Things I've Googled this week #3

Sunday, September 6, 2015

This is going to be a fun segment of the blog where I share the tips that I have been learning along the way.  I am forever googling things to make sure I am not missing any of the finer details of different cooking processes.  Maybe I can save you a little time and share what I have learned.

Q: Do graters get dull?
Yes, kind of?  I ran into some people who are using their grandmother's box grater and it is still going strong.  Then there are others who claim they need to use lots of pressure to grate anything, and worry about their delicate fingers paying the price.  I am an in-between.  My grater is fine, but it does seem dull-ish.  It can be done, sharpening a grater that is, but it hardly seems worth the time and effort.  Below are just a sampling from amazon, and they run around $7-$20.  I did learn some good advise though.  The dishwasher will dull your grater faster.  You should clean it right away to prevent dulling from having to scrub off dried up cheese or vegetable goop.  And if you are grating something soft and having trouble (soft cheese or fruits) freeze those things first and you will have an easier time grating.  The more you know.

Q: Sliced into half moons?
One of the recipes I made called for a serrano cut into half moons.  I thought at first it meant slice the whole pepper in half, length wise so you half of the long tube, then sliced so you have a bunch of little 'c' shaped pieces.  Turns out my instincts were correct, yay!

Q: What does curdling look like?
Curdling seems like one of those things that you'd know it if you see it.  I needed more information though.  Answer, very chunky.

Q: Sirloin vs NY strip
I am not yet a meat expert.  If it isn't ribs, I have no idea where cuts of meat come from on a cow.  My only concern between sirloin and NY strip was that the recipe I was making called for sirloin.  So I am wandering my grocery's meat department looking for sirloin.  There were 100 Ny strips, and 3 sirloins, however to my naked eye, I could see little to no difference.  Though that could be said for most all cuts of meat!  I found out that these two are very similar.  They come from a muscle that goes down the spine of a cow (kind of like where a girdle would go?) .  The end closer to the spine is a bit more marbled with fat, which is sirloin.  The NY strip is leaner and further down the side of this muscle.  I think this is right...I start reading this stuff and my eyes glaze over a bit.  Long story short, I could have used either.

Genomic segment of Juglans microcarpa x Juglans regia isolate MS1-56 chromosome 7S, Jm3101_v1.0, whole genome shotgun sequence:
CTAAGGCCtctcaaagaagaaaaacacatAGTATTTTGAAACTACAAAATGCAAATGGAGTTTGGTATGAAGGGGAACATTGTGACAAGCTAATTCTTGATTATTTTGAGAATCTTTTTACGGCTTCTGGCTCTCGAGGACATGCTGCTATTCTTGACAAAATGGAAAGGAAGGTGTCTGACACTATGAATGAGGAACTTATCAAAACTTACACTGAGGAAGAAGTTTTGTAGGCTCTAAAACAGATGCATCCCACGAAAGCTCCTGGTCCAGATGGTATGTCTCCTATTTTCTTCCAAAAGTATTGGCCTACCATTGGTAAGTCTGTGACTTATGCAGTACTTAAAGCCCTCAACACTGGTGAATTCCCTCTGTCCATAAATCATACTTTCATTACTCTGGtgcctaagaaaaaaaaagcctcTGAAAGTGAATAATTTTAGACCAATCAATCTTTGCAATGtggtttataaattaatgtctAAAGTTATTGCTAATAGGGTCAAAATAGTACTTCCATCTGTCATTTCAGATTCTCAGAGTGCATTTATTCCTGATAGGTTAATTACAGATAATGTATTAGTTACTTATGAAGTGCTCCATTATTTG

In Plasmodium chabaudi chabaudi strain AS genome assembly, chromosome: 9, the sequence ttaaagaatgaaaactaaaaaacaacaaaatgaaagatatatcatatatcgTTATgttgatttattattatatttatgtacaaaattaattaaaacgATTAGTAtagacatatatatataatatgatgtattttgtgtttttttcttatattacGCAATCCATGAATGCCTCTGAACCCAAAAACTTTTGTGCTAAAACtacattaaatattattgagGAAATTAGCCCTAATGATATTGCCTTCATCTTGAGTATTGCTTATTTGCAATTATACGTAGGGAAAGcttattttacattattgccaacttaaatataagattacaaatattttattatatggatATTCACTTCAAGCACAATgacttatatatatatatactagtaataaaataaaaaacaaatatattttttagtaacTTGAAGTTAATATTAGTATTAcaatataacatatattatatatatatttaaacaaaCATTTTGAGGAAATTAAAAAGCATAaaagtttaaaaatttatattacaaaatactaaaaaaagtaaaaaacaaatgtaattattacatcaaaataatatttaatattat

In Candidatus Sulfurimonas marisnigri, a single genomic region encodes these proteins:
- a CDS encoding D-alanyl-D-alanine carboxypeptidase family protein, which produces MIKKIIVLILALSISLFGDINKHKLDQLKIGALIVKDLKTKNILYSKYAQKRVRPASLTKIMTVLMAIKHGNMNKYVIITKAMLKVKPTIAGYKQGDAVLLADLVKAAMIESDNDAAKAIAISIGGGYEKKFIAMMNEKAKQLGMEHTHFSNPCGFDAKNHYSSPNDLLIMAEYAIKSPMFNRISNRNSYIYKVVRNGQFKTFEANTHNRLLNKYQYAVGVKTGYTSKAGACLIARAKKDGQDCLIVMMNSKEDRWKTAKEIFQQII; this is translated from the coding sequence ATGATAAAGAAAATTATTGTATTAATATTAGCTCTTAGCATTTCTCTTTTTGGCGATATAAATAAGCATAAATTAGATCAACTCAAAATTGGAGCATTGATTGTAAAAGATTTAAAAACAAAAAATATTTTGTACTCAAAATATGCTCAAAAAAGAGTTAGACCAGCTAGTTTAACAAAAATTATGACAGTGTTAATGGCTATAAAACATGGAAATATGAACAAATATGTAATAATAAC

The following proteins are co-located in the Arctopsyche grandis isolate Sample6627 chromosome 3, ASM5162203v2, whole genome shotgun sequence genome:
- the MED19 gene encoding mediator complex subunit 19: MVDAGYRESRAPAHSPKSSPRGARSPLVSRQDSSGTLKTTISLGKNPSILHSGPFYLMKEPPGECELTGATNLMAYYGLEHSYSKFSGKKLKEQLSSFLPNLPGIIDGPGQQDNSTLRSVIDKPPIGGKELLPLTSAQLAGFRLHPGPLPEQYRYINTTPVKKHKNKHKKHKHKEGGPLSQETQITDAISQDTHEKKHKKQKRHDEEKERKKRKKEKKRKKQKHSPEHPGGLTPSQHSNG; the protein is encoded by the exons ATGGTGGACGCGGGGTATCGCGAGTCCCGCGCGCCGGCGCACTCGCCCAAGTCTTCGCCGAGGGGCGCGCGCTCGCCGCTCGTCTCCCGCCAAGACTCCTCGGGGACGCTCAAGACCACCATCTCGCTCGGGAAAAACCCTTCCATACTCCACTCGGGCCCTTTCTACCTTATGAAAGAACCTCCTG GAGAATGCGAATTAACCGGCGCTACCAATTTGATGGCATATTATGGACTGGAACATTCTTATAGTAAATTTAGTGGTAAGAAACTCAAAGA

Q: Cleaning inside crock pot
I was way too nervous about ruining my crockpot when the mango pulled pork incident happened.

Thankfully this isn't a rare problem, so the internet was super helpful.  I knew of course not to submerge the inside in water, that would ruin the electrical components.  I read that you can either leave a cup of ammonia inside the crockpot with the lid on.  Those harsh fumes clean the gunk right off.  You can also use over cleaner with really stubborn messes.  Both options were a little harsh for my liking, so I just took dish soap and my trusty scouring pad and scrubbed it all off.  The heating element is pretty well protected in the wall of the unit, so nothing was damaged with the minimal wetness that got in there.

Q: Can you freeze pulled pork after 3 days?
Aaron and I ate pulled pork sandwiches for like six meals in a row and we still had over half of it.  We need more friends to invite over!  I didn't know if it was safe to freeze after it had been cooked for a while.  I couldn't find any information against this idea.  So I went ahead and froze it, but I froze it in single serving amounts.  I didn't want to unfreeze three day old pork and not use it all the day I unfreeze it.  Stay tuned to see if I have any food poisoning to report in the coming weeks, lol!

Q: Why do people like sweet pickles?
I couldn't find the answer.  They are disgusting and I have no idea why Aarti suggested they go on the pulled pork sandwich and not dill.  I used dill and they were amazing.  Sweet pickles, blegh!

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